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Aside from beekeepers ability to repopulate their colonies and move to fields that pay the highest rates, a third factor that has contributed to the US honeybee population’s stability is the fact that pollinator services make up a small percentage of total farm costs. While pollination services account for a little over five percent of the total cost of growing almonds, no other crop tops 3 percent. And when you consider what the product is sold for in grocery stores, it’s even less, with pollination services for all crops (including almonds) making up just 1 percent or less of retail food costs. This means that pollination service cost increases don’t have a large impact on farmers’ costs or food prices.

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USDA bee researcher: “If there’s a top ten list of what’s killing honey bee colonies, I’d put pesticides at number 11.”

While it’s great that beekeepers are able to rebound from increased loses, “it’s not fun having a lot of dead bees,” says Burgett. High loss rates mean more work and costs for beekeepers.

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Varroa mites on honeybee.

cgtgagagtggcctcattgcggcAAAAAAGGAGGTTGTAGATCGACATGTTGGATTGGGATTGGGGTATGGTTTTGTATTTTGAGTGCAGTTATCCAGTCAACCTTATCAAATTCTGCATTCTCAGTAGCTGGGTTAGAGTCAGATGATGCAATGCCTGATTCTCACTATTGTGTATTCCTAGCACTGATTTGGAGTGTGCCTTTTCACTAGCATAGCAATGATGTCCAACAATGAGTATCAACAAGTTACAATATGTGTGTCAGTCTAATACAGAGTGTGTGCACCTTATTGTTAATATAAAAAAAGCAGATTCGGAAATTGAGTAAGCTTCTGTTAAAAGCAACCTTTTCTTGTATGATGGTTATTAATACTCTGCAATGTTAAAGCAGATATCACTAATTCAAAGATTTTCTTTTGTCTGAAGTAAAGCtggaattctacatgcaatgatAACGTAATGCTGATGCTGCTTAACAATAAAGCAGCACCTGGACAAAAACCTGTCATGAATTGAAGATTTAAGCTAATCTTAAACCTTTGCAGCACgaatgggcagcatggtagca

He says the cause of the increased loss numbers are multifactorial, but that varroa mites and the viruses they carry are likely the leading drivers. Nutrition is another big factor. With many colonies being transported to California’s almond groves for pollination, the bees’ diet isn’t very diverse. Burgett says bees need more than just almond pollen to stay healthy.

In the last five years, concerns over Colony Collapse Disorder have eased considerably. Surveys have shown that beekeepers only attribute around 20 percent of their losses to CCD, says Burgett.

And while still an issue, he says pesticides including neonics have become much less of a hazard in recent decades, and doesn’t see them as playing a significant role in the recent increase in losses.

“If there’s a top ten list of what’s killing honey bee colonies, I’d put pesticides at number 11” [not even on the list], he said.

bees exposed to systemic pesticides are unable to gather enough pollen neonicotinoids kill honeybees
Organic Consumer Ass fund-raising campaign.

When Burgett first came to Oregon State University, beekeepers would often tell him that pesticides were their number one issue. But things have improved significantly in the decades since.